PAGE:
This study conducted a multilevel logistic model because individual variables were nested within neighborhoods. Generally, there are three phases of procedure for multilevel logistic regression: (step 1) an empty model without predictors to assess variation of log-odds between clusters, (step 2) an intermediate model to assess the variation of the lower-level effects between clusters, and (step 3) a final model to test a research hypothesis [69]. Based on the procedure, this study first ran a model without predictors and found it was necessary to employ the multilevel analysis. In the second phase, we tested which variables were associated with the odds of outcome (active transportation) by performing a likelihood-ratio test. The final model was then presented according to theoretical importance as well as the statistical significance of variables. There are two final models each in the leisure and shopping models. Model 1 considers individual and neighborhood variables, but only considered the Walkability Score as a neighborhood variable, while Model 2 included additional neighborhood-level variables in Model 1. Specifically, the dependent variable is binary, for example, an individual using nonmotorized transportation (=1, and 0 otherwise) for leisure and shopping purposes. Model 1 included age, gender, income, and car ownership as individual variables (level 1) and the Walkability Score as a neighborhood variable (level 2). Meanwhile, Model 2 basically included all variables used in Model 1, but added land use mix and sidewalk length as neighborhood variables (level 2). The results of multilevel logistic models are shown in Table 3. Since Models L–2 and S–2 contained theoretically important neighborhood environmental variables such as land use mix and sidewalk length, the results from both Model 1 (L–1 and S–1) and Model 2 (L–2 and S–2) are reported in this section.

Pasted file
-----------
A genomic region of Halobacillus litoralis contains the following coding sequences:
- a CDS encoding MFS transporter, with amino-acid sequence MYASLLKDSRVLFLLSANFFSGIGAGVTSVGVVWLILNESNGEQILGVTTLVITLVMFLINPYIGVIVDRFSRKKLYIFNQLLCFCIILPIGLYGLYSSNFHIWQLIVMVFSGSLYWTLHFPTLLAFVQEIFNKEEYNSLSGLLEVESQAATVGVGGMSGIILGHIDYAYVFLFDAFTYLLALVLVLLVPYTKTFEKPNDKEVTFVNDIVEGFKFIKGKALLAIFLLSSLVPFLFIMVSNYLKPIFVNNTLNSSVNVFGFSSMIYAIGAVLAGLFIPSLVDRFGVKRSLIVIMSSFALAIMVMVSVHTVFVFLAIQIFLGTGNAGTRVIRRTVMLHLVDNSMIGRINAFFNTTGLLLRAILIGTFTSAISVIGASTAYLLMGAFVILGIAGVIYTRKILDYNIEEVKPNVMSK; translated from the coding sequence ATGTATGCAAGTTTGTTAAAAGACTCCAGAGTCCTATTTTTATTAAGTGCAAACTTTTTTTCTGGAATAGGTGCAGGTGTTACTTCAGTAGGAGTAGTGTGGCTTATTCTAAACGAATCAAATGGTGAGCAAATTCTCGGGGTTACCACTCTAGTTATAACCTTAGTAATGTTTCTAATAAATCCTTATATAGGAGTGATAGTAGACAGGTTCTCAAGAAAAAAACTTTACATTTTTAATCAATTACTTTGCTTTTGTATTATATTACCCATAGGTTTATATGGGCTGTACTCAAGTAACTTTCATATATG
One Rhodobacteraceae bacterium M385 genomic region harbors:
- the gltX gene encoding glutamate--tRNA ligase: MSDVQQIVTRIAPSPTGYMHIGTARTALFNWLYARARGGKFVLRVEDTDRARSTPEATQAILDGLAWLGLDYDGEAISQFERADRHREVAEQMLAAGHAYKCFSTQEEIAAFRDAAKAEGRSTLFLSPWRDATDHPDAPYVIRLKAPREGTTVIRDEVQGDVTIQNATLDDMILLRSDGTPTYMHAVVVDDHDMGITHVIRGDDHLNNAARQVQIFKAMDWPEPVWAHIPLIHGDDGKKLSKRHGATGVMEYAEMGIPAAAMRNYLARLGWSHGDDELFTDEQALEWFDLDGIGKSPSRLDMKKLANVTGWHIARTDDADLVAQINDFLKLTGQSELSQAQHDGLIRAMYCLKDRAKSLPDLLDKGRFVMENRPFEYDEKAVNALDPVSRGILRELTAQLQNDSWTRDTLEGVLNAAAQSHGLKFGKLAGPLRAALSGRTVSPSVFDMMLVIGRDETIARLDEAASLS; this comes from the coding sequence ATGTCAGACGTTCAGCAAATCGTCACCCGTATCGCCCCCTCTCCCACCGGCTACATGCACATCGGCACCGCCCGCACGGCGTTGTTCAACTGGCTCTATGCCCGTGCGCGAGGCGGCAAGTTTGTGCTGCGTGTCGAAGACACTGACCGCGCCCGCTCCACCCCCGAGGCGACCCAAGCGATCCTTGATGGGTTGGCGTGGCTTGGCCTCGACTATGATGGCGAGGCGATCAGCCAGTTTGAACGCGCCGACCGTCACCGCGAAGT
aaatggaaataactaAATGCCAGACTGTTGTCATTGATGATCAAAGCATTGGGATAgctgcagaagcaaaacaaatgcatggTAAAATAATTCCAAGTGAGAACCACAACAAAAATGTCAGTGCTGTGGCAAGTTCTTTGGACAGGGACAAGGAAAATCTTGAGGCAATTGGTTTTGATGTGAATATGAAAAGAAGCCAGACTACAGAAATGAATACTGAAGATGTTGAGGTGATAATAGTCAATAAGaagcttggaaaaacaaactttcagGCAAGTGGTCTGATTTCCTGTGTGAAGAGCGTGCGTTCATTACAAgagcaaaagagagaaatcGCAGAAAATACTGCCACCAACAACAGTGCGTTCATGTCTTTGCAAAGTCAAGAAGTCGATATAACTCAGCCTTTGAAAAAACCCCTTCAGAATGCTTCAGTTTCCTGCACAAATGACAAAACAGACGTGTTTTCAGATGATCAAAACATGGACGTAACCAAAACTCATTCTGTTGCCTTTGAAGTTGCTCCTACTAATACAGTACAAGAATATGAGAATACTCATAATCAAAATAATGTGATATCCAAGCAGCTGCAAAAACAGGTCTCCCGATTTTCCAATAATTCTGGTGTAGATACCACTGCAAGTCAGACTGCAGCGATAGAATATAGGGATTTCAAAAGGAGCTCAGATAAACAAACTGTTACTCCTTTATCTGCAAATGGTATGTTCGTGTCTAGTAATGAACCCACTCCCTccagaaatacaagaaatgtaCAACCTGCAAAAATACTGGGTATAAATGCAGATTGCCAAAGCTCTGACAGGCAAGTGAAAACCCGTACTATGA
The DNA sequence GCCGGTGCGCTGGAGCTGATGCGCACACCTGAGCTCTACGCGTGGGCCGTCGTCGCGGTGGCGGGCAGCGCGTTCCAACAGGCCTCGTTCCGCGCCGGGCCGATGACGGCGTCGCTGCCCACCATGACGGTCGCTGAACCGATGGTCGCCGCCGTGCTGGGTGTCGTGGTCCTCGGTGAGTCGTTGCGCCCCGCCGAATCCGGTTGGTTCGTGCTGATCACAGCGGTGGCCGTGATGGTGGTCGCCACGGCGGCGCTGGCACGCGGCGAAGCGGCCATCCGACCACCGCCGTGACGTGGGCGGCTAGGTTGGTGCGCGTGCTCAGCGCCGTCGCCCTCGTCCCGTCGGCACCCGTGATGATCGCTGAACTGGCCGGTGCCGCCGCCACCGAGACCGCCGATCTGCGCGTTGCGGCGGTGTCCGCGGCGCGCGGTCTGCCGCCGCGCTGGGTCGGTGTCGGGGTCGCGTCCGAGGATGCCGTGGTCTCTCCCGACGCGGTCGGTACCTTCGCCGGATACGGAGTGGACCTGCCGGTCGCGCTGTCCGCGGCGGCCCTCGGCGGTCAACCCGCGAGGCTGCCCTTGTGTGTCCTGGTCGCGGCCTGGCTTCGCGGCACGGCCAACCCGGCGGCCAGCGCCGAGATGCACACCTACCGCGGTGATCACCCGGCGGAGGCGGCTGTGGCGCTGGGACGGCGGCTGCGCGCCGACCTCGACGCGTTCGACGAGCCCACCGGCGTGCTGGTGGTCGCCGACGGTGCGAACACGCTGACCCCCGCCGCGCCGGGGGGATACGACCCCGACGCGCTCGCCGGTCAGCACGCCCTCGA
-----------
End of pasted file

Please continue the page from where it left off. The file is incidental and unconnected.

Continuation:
4.2.1. Odds of Active Transportation for Leisure Purposes